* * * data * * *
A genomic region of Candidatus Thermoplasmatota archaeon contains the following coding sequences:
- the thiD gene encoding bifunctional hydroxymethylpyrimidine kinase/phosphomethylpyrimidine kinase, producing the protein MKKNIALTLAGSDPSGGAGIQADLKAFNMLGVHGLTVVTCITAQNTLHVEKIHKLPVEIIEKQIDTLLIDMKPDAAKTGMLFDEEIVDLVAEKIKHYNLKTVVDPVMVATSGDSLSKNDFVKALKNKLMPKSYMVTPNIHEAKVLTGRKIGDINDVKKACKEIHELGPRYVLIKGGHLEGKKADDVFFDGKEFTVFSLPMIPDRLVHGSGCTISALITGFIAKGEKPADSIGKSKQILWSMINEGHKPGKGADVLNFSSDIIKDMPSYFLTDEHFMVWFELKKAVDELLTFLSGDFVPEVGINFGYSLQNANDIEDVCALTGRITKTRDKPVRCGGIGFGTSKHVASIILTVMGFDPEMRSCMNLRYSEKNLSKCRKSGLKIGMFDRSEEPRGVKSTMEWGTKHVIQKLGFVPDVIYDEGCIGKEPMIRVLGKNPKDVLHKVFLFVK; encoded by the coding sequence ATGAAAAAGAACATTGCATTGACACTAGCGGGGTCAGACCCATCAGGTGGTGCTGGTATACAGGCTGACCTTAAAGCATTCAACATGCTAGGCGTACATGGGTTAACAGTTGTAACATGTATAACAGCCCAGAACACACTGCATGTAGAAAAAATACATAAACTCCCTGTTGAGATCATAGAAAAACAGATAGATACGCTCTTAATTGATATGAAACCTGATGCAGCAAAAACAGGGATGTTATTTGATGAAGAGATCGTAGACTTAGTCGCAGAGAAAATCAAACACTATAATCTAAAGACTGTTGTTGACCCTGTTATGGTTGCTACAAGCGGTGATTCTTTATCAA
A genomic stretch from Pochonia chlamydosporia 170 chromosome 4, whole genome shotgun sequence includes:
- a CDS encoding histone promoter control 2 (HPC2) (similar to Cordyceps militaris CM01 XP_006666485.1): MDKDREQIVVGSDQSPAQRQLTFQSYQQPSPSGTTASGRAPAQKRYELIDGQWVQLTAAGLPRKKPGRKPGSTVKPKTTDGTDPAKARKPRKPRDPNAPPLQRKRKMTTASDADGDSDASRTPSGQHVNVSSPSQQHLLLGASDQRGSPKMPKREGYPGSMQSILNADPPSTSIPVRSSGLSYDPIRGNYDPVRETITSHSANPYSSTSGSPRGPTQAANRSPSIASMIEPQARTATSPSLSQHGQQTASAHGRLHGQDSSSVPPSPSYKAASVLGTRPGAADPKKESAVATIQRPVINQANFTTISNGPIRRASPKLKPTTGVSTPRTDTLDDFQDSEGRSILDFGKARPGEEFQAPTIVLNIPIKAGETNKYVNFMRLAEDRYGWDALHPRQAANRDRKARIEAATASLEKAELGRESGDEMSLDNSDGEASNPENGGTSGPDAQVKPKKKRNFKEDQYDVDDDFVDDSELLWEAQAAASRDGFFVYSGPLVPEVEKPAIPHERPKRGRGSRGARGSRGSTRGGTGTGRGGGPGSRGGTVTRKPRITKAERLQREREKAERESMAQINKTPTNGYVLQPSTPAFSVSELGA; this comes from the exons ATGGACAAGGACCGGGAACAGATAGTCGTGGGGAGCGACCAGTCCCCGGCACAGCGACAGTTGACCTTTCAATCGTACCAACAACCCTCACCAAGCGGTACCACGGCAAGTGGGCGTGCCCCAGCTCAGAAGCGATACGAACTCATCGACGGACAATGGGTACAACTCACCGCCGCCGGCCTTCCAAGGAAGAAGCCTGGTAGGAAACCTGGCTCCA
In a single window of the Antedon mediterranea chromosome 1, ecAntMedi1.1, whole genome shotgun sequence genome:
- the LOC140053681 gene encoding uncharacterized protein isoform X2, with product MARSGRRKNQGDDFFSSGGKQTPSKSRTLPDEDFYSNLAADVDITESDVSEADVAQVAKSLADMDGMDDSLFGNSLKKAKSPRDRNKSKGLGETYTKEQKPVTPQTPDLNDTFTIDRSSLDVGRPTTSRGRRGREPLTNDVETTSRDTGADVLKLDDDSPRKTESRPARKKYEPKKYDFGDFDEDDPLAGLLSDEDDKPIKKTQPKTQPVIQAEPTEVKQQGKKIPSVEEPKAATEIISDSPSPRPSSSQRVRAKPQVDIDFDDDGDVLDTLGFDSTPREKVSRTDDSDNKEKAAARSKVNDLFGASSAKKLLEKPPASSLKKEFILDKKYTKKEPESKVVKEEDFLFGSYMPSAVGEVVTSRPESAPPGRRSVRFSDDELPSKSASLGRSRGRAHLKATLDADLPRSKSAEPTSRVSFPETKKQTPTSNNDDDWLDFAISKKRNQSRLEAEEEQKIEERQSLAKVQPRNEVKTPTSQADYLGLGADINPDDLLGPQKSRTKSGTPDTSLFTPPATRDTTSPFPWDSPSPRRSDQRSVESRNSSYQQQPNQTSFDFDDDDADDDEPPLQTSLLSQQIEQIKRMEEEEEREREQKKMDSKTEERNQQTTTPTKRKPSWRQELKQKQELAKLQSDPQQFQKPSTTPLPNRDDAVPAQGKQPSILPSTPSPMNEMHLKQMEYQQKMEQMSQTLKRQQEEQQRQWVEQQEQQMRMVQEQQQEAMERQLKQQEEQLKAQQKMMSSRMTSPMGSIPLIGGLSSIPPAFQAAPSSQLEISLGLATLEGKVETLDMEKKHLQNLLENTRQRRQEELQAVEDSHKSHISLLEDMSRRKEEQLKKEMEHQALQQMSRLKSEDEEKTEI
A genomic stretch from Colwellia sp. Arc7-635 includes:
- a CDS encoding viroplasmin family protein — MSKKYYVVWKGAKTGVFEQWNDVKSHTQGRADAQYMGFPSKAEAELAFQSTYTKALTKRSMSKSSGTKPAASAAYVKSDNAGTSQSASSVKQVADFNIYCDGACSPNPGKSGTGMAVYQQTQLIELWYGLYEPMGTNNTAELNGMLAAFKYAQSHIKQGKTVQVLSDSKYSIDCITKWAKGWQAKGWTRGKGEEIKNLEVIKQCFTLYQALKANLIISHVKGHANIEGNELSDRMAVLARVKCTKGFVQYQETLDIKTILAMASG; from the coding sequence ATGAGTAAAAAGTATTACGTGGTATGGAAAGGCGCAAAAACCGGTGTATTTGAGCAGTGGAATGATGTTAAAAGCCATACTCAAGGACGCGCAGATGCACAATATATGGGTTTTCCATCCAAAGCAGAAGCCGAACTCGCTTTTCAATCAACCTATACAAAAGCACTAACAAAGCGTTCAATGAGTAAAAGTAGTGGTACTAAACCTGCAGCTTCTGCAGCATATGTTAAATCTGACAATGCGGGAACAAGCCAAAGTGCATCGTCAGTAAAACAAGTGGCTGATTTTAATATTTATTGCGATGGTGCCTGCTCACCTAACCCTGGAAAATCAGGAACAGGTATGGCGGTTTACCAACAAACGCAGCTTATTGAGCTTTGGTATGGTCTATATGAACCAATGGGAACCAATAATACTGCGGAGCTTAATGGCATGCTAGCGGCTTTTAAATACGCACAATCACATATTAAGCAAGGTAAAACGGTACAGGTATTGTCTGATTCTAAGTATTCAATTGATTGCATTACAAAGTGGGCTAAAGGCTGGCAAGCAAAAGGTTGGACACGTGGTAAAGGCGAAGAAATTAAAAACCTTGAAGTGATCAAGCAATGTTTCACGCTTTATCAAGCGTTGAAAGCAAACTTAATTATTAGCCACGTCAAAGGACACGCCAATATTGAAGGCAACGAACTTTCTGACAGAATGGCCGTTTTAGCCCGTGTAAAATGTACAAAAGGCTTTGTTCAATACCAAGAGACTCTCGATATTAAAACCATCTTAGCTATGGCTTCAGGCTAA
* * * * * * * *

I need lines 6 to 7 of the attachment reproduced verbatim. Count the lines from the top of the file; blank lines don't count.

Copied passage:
- the LOC140053681 gene encoding uncharacterized protein isoform X2, with product MARSGRRKNQGDDFFSSGGKQTPSKSRTLPDEDFYSNLAADVDITESDVSEADVAQVAKSLADMDGMDDSLFGNSLKKAKSPRDRNKSKGLGETYTKEQKPVTPQTPDLNDTFTIDRSSLDVGRPTTSRGRRGREPLTNDVETTSRDTGADVLKLDDDSPRKTESRPARKKYEPKKYDFGDFDEDDPLAGLLSDEDDKPIKKTQPKTQPVIQAEPTEVKQQGKKIPSVEEPKAATEIISDSPSPRPSSSQRVRAKPQVDIDFDDDGDVLDTLGFDSTPREKVSRTDDSDNKEKAAARSKVNDLFGASSAKKLLEKPPASSLKKEFILDKKYTKKEPESKVVKEEDFLFGSYMPSAVGEVVTSRPESAPPGRRSVRFSDDELPSKSASLGRSRGRAHLKATLDADLPRSKSAEPTSRVSFPETKKQTPTSNNDDDWLDFAISKKRNQSRLEAEEEQKIEERQSLAKVQPRNEVKTPTSQADYLGLGADINPDDLLGPQKSRTKSGTPDTSLFTPPATRDTTSPFPWDSPSPRRSDQRSVESRNSSYQQQPNQTSFDFDDDDADDDEPPLQTSLLSQQIEQIKRMEEEEEREREQKKMDSKTEERNQQTTTPTKRKPSWRQELKQKQELAKLQSDPQQFQKPSTTPLPNRDDAVPAQGKQPSILPSTPSPMNEMHLKQMEYQQKMEQMSQTLKRQQEEQQRQWVEQQEQQMRMVQEQQQEAMERQLKQQEEQLKAQQKMMSSRMTSPMGSIPLIGGLSSIPPAFQAAPSSQLEISLGLATLEGKVETLDMEKKHLQNLLENTRQRRQEELQAVEDSHKSHISLLEDMSRRKEEQLKKEMEHQALQQMSRLKSEDEEKTEI
A genomic stretch from Colwellia sp. Arc7-635 includes: